Surimono 3 – What is Surimono?

Surimono (literally ‘printed thing’) originally applied to Japanese woodblock printed material generally, but by the Edo period (1615-1868) the term came to be used for “limited edition, single-sheet woodblock prints that were distributed as private gifts rather than sold commercially” (Hanaoka and Pollard 2018:13). They were often of the highest quality, both in terms of the materials used (paper, inks) and the expertise of the printer. They became very popular in the late eighteenth to mid nineteenth century (Siffert 1996). They were not commercial products, but generally privately commissioned by poetry groups. Prints would consist of a poem, or several poems, together with an image; poets or poetry groups would commission an artist to produce an image that resonated with the poems (Kazuhiro 2005:181). The poems were sometimes haiku (17 syllables in lines of 5, 7 and 5 syllables) but in later works were usually in kyoka style, sometimes translated as mad or crazy poetry, kyoka are five line poems with the format of 5-7-5-7-7 syllables, (Yamaguchi s.d.).  Hanaoka and Pollard (2018:13) state that Kyoka poets aimed to challenge poetic traditions and subvert the classical poetry form, while demonstrating their own skills, wit and knowledge.

Popular woodblock prints (ukiyo-e) often ran into several thousand copies, but Surimono, being privately commissioned, were printed in much smaller numbers, sometimes just 50 or so. The artists commissioned to produce the image for the sheet were usually well-known professionals, including Katsushika Hokusai, who was “a brilliant innovator in surimono” (Kazuhiro 2005:181). Hanaoka and Pollard (2018:15) report that although surimono contained images, they were not intended for public display, instead they were for close examination in private. Both the images and the poetry rewarded careful study.

Poetry has always been an integral part of Japanese culture and consistently linked with other art forms and the combination of poetry with image is part of a long Japanese tradition combining literature and art (Hanaoka 2019). The range of topics and images contained within surimono is very wide. Many were commissioned to celebrate New Year and the artwork displayed activities associated with the marking of a new year. Other topics included Kabuki theatre scenes, courtesans, landscapes and still life. The still life category included birds and flower images (kachō-ga) although according to Brooks (2017:216) the majority of still life images are of manufactured objects. Nevertheless, there are many beautiful images of flowers incorporated within surimono prints, as shown in these examples from the Metropolitan Museum of Art by Kubo Shunman (1757-1820). He was “a celebrated painter, print-maker and author of the Edo period (1615-1868), as a print-maker, he specialised in surimono” (Kubo Shunman s.d.).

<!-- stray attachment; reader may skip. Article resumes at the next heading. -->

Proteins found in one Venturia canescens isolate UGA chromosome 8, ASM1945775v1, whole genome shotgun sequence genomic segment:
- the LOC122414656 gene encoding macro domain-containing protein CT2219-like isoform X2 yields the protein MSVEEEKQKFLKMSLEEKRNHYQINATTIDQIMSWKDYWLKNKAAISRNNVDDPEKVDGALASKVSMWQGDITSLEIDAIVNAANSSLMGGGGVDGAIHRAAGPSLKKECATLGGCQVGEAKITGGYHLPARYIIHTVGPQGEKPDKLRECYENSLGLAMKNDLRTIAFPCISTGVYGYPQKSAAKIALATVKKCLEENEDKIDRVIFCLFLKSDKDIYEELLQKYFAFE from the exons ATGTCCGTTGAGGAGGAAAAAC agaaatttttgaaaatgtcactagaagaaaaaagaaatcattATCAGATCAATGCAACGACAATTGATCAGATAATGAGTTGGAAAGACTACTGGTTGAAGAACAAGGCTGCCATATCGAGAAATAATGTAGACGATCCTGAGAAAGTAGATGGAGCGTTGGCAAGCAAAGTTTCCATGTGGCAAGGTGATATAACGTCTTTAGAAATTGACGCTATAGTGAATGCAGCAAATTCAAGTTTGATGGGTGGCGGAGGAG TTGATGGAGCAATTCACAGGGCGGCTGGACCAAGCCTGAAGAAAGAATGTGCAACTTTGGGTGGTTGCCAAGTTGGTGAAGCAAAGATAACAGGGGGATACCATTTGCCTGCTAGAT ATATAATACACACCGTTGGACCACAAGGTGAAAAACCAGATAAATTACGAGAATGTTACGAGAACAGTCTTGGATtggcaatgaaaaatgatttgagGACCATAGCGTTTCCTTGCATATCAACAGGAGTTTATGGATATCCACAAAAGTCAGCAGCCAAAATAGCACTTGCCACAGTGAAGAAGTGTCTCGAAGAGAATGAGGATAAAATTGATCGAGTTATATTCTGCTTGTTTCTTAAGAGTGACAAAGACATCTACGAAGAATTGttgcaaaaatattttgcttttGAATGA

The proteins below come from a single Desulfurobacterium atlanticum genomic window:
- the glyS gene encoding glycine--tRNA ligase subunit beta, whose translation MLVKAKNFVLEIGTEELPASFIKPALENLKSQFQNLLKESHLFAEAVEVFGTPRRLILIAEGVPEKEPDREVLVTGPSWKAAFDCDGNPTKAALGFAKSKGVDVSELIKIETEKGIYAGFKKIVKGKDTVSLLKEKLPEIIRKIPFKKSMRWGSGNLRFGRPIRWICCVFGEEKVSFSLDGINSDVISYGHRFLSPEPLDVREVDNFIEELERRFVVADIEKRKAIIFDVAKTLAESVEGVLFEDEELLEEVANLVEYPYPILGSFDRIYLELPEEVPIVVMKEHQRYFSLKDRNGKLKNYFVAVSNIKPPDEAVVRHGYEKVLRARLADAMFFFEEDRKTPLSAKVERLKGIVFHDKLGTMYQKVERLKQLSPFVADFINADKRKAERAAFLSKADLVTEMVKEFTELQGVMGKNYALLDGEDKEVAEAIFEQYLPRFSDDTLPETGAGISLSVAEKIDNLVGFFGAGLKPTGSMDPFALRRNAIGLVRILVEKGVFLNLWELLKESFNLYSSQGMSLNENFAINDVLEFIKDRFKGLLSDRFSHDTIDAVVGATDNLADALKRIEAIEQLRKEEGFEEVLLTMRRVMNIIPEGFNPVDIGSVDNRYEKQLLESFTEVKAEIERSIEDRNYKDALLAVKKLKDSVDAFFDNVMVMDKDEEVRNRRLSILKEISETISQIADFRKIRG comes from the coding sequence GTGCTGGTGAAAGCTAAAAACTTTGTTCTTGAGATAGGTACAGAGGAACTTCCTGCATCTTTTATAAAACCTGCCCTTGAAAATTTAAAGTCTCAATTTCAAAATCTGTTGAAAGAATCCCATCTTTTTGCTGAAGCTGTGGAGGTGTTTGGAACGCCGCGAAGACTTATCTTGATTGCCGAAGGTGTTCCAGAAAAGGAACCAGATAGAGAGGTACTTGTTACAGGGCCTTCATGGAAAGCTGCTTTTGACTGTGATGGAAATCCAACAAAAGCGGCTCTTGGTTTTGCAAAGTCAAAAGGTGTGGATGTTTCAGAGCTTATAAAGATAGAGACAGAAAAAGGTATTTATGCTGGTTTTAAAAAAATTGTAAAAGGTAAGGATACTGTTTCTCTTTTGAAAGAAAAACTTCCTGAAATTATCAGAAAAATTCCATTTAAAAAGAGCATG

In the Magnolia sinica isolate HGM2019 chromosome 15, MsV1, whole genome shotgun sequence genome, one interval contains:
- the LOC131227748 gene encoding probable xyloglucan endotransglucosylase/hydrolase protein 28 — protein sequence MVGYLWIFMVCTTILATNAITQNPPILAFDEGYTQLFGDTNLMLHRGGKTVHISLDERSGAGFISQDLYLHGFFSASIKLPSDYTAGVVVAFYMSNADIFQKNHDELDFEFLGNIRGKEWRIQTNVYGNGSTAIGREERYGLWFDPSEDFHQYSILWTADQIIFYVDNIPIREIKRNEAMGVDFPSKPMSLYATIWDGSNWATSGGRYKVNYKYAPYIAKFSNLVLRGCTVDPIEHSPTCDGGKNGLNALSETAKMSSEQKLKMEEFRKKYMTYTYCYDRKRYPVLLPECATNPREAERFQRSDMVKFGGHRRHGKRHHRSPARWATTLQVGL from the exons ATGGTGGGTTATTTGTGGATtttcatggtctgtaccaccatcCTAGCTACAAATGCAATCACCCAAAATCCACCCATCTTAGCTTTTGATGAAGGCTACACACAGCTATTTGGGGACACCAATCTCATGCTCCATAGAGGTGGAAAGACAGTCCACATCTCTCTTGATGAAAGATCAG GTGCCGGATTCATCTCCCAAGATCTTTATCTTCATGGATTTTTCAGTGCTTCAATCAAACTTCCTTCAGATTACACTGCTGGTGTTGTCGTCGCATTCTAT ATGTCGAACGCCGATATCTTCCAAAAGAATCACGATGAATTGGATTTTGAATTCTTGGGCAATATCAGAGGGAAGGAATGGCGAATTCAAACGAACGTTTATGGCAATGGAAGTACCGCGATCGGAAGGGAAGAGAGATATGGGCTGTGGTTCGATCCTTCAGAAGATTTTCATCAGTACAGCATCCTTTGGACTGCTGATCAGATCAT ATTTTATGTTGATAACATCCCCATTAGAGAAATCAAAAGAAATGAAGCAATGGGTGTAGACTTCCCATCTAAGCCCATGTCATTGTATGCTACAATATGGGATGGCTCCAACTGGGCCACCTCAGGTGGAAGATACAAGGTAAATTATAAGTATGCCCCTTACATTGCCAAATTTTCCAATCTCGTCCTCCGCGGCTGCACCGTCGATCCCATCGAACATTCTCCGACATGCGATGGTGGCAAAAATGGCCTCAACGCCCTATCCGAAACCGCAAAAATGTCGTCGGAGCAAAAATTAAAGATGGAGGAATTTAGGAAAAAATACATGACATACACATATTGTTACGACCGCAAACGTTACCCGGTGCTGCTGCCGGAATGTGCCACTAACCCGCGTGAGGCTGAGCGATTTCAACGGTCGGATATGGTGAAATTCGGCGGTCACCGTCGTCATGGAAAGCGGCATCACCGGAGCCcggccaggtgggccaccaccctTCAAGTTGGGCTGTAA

(Left) Peonies and Iris and  (Right) Clematis, Bush Clover, Iris, Camellia and Azalea; by Kubo Shunman,1815, Woodblock print (surimono); ink and color on paper, Metropolitan Museum of Art; H. O. Havemeyer Collection, Bequest of Mrs. H. O. Havemeyer, 1929



Brooks, K. (2017) Something Rubbed: Medium, History, and Texture in Japanese Surimono. Harvard University.

Hanaoka, K. (2019) Surimono and Poetry. At: (Accessed 18/01/2021).

Hanaoka, K. and Pollard, C. (2018) Plum blossom and green willow: Japanese surimono poetry prints from the Ashmolean Museum. Oxford: Ashmolean Museum.

Kazuhiro, K. (2005) ‘The ‘surimono artist’ Hokusai in the society of edo kyoka poets’ In: Carpenter, J. (ed.) Hokusai and His Age: Ukiyo-e Painting, Printmaking and Book Illustration in Late Edo Japan. Amsterdam: Hotei Publishing. pp.180–215.

Kubo Shunman – Owl on a Flowering Magnolia Branch (s.d.) At: (Accessed 18/01/2021).

Siffert, B. Y. (1996) ‘Surimono in the Clarence Buckingham Japanese Print Collection: An Introduction’ In: Art Institute of Chicago Museum Studies 22 (1) pp.55–95.

Yamaguchi, M. (s.d.) Hokusai’s printed illustrated books. At: (Accessed 16/01/2021).